This is the final post in a five-part series on adapting sci-fi writer Robert Heinlein’s business rules for writing to your copywriting business. You can find Part 1 here, Part 2 here, Part 3 here, and Part 4 here.
To refresh your memory, here are Heinlein’s five rules for being a successful writer.
- You must write.
- You must finish what you start.
- You must refrain from rewriting except to editorial order.
- You must put it on the market.
- You must keep it on the market until sold.
In this final post, we’ll look at Heinlein’s fifth rule, You must keep it on the market until sold.
Rule #5: You Must Keep It on the Market Until Sold
Robert Heinlein constructed this rule with a specific message for writers. Its literary context, “You must keep it on the market until sold,” was a call to authors, encouraging them to send their manuscripts to publishers and persist until they found success.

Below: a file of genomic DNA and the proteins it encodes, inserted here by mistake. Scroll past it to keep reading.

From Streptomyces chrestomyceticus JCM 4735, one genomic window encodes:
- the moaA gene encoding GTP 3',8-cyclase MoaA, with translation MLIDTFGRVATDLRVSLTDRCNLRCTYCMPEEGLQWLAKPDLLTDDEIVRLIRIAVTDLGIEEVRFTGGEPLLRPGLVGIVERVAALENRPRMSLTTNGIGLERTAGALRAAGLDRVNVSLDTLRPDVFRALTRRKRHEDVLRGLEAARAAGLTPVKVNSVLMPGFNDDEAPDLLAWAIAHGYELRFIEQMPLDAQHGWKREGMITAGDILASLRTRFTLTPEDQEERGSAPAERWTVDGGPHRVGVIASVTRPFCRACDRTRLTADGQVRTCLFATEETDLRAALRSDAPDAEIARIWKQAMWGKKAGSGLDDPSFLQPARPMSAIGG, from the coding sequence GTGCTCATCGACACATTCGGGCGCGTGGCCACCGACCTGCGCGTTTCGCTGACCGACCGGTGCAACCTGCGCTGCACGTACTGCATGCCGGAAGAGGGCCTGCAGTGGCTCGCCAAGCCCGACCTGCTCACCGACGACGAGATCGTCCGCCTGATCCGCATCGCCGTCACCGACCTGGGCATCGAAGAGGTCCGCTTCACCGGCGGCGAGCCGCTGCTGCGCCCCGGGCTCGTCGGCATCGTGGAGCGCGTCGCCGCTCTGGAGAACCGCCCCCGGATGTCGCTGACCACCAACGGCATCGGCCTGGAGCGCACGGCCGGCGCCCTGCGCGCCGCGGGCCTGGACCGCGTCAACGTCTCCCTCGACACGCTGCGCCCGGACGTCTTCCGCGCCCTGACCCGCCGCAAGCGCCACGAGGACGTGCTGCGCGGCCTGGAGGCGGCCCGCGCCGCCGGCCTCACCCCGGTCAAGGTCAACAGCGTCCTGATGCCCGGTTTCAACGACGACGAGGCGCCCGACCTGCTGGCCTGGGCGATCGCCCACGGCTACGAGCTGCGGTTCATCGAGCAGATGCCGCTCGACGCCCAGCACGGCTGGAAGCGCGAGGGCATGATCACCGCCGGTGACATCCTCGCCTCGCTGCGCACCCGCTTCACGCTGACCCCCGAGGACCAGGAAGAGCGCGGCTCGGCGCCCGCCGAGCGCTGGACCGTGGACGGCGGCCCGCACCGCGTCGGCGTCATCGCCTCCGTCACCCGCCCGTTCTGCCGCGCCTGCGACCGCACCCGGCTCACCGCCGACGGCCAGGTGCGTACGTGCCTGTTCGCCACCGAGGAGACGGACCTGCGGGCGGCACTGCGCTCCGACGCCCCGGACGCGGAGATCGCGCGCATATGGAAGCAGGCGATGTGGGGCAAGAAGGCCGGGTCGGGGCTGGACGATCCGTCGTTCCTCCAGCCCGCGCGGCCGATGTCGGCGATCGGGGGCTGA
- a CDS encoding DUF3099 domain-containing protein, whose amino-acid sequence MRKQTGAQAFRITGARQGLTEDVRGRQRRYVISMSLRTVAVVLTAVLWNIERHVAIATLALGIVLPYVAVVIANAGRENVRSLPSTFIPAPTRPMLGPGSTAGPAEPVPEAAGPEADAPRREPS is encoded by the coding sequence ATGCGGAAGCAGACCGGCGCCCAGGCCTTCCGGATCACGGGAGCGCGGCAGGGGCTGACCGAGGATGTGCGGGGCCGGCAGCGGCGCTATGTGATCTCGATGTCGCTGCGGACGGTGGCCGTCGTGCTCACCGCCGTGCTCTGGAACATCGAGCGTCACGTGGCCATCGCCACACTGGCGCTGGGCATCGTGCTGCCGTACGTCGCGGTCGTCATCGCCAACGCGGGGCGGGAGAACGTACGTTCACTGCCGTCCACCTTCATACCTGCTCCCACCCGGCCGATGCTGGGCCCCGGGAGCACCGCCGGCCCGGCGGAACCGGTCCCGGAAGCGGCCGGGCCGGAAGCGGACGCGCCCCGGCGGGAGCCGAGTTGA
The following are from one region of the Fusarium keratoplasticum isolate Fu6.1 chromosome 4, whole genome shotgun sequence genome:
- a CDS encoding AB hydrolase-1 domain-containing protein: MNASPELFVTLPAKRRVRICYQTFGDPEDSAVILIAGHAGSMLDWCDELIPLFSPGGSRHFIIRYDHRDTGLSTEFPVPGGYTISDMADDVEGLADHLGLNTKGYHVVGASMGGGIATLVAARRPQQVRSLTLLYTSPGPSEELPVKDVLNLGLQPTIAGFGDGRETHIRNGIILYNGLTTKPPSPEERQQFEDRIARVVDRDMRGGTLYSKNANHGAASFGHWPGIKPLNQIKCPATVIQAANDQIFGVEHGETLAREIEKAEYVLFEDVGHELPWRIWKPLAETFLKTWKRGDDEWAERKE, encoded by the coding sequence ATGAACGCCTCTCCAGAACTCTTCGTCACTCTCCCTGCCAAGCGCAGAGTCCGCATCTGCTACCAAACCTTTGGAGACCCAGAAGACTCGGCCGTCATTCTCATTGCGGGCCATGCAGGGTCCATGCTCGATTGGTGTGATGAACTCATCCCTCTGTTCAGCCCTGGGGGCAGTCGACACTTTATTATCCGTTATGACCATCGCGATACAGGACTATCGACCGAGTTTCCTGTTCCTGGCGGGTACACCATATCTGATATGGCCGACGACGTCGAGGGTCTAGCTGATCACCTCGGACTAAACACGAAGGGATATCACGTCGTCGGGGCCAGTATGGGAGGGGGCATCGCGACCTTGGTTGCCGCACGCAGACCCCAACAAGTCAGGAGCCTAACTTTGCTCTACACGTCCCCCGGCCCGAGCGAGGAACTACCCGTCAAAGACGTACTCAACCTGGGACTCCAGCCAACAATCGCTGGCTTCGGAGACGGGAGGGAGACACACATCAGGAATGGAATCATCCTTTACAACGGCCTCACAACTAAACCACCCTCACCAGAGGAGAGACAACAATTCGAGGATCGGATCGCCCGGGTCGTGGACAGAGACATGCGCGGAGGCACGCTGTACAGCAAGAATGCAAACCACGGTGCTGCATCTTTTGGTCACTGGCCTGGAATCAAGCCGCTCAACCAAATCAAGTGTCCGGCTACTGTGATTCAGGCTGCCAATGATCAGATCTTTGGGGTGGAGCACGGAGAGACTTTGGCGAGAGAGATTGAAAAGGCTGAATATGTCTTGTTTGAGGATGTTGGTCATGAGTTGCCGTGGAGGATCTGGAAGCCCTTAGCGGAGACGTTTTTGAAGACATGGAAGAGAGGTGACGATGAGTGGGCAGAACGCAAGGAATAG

Heinlein recognized that the journey from manuscript to published work was filled with rejection and disappointment.
Yet he believed that keeping your work on the market, despite setbacks, was as essential as writing it in the first place. If authors don’t persist in putting their work out into the world, that work won’t reach the people it was meant to inspire.
Now, let’s draw a parallel to the world of copywriting.
For copywriters, keeping it on the market doesn’t necessarily refer to a specific piece of copy but to your entire suite of services.
Rejection or failure to connect with one client doesn’t mean an end to your copywriting career. You must proactively market yourself until you find those clients who resonate with your style, expertise, and value proposition.
Just as Heinlein urged authors to persistently seek publishers, you must continually put your services in front of people who need them.